Frances Hilliard Millican, the first woman to ever hold the honor of being UCF’s First Lady, died Monday from injuries she suffered while falling in her Orlando home two days earlier. She was 82.
Her husband, Dr. Charles Millican, 93, reportedly fell with her as she was helping him get out of bed, and remained hospitalized in stable condition Monday at Orlando Regional Medical Center.
Current UCF President John C. Hitt, a close friend of the Millicans, expressed his sorrow in a statement.
“The entire UCF family mourns the loss of our first First Lady, Frances Millican. She brought grace, class and style to everything she touched,” UCF President John Hitt said. “UCF has lost an icon, and Martha and I have lost a cherished friend. Our thoughts and prayers are with Charlie and their family.”
Charles and Frances met while at Union University in Jackson, Tenn., and were married for 64 years, according to UCF spokesman Grant Heston. Together, he said, the pair was known as UCF’s “first couple” and devoted themselves to supporting the university for more than 40 years.
Most current UCF students have never met the Millicans, but each has benefited from their work. The two never had children, but instead are said to have focused on building the university with “parental devotion.”
“They both viewed establishing this university as their life’s work,” UCF Board of Trustee Chair Rick Walsh told the Sentinel, adding that UCF “was truly the love of their life.”
The couple moved to Orlando in 1965, after Charles Millican was chosen by lawmakers to build the school from scratch. The newly appointed president started out with just a $75,000 budget and worked out of an office above a downtown Orlando drugstore.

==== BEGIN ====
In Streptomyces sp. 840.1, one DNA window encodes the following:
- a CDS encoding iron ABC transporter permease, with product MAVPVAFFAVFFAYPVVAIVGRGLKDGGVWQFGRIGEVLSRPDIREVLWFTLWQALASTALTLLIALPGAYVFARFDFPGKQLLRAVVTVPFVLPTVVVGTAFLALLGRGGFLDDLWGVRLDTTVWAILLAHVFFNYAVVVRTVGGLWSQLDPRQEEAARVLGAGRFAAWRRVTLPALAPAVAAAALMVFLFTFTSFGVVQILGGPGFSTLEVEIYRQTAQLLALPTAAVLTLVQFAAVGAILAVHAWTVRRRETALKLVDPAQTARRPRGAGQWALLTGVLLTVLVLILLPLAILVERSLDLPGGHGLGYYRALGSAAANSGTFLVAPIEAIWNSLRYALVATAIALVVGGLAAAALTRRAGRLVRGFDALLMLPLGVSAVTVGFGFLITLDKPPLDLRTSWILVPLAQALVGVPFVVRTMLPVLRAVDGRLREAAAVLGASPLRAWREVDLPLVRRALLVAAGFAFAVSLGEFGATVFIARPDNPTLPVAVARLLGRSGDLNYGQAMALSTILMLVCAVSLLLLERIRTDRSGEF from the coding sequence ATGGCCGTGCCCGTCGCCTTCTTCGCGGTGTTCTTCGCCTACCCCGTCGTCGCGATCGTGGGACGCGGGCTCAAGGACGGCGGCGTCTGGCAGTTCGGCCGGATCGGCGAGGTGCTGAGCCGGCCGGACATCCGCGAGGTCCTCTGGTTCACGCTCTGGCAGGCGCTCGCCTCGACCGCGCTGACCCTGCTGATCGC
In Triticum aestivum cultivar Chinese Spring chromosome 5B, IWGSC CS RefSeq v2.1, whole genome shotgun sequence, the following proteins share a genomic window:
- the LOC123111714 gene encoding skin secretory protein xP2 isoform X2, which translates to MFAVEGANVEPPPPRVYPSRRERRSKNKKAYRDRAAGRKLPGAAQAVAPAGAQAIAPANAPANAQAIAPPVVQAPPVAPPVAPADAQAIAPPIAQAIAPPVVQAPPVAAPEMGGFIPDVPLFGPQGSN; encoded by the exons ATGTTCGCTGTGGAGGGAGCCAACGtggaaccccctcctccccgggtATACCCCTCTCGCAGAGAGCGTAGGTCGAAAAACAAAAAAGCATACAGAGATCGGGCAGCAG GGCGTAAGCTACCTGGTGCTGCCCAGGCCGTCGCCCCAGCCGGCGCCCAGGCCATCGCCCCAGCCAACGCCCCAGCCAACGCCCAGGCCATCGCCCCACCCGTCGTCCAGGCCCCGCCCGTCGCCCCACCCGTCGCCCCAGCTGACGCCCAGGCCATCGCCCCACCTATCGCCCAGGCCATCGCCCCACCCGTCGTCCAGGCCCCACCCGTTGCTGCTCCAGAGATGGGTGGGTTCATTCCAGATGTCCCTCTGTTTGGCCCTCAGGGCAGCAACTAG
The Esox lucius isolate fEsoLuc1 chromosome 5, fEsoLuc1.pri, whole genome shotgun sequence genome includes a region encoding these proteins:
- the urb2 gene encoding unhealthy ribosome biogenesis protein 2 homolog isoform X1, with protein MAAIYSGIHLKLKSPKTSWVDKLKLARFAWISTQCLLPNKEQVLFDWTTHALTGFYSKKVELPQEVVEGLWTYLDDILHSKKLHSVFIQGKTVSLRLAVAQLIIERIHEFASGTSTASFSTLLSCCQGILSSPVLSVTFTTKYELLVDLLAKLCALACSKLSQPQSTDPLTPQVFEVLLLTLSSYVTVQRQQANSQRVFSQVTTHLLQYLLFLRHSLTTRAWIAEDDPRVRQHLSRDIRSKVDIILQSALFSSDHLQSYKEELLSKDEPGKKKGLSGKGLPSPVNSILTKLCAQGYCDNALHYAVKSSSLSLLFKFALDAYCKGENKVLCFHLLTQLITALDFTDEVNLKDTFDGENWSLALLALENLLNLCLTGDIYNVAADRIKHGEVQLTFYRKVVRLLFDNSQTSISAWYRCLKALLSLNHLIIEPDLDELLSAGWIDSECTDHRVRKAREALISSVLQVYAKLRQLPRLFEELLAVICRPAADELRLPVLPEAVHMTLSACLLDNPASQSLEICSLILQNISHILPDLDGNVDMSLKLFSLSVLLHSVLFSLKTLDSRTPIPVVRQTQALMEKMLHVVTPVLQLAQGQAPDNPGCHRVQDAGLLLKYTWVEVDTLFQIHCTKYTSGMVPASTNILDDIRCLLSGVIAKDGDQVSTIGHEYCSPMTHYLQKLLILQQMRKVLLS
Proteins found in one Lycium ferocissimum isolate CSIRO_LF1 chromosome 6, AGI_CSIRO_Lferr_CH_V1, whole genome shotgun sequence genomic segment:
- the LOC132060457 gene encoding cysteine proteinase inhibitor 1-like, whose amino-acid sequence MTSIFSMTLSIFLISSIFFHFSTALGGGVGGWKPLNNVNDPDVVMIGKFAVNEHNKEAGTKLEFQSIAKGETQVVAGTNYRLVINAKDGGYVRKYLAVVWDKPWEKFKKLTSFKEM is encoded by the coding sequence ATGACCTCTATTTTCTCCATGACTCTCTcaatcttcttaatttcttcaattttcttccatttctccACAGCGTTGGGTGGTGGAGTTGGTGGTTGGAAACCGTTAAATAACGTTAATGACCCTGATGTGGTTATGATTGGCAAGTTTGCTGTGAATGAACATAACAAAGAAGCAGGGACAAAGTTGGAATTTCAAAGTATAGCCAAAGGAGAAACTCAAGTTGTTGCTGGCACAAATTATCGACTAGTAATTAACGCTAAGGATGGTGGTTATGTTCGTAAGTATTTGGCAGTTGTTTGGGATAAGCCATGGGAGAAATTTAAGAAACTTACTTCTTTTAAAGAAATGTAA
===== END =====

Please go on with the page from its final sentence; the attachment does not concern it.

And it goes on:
At the time, UCF was called Florida Technological University, and trained aspiring aerospace engineers and computer programmers. Charles Millican is credited with designing the campus with concentric circles, but he did more than build an infrastructure — he built tradition. Millican chose UCF’s motto, “Reach for the Stars,” as well as the Pegasus for the school seal.
During this year’s Homecoming week, a statute of him was erected outside the UCF administration building bearing his name, and more than 300 showed up in his honor at the dedication.Even though the bronze statute was paid for by alumni donations, Millican reportedly was initially embarrassed by the idea and called it an extravagant expense. It was his wife who convinced him to accept the tribute, according to the Sentinel, and the couple attended the dedication.
Much had changed at UCF from the first time he and his wife stepped foot on it, when it was 1,200 acres of brush and dirt roads. About 40 years later, as the Millicans stood, surrounded by colleagues, upon the third largest university in the nation, UCF’s first president put it all into perspective.
“I feel highly honored and deeply, deeply grateful,” Charles Millican said. “I thank you very much for making my impossible dream about this university come to pass. This statue says something very simple to all of us, and it is to ‘reach for the stars.’”
And judging from what UCF alumnus Roger Pynn says, it will be especially hard for Millican to say goodbye to the woman who helped him — and the University of Central Florida — reach such great heights.
“No man has ever had as loving and supportive a partner as Frances,” Pynn said. “He would always say there was no way he could have done what he did without her.”
Millican’s funeral arrangements have not yet been made, but KnightNews.com will keep in touch with UCF officials to bring updates on those plans when they are made.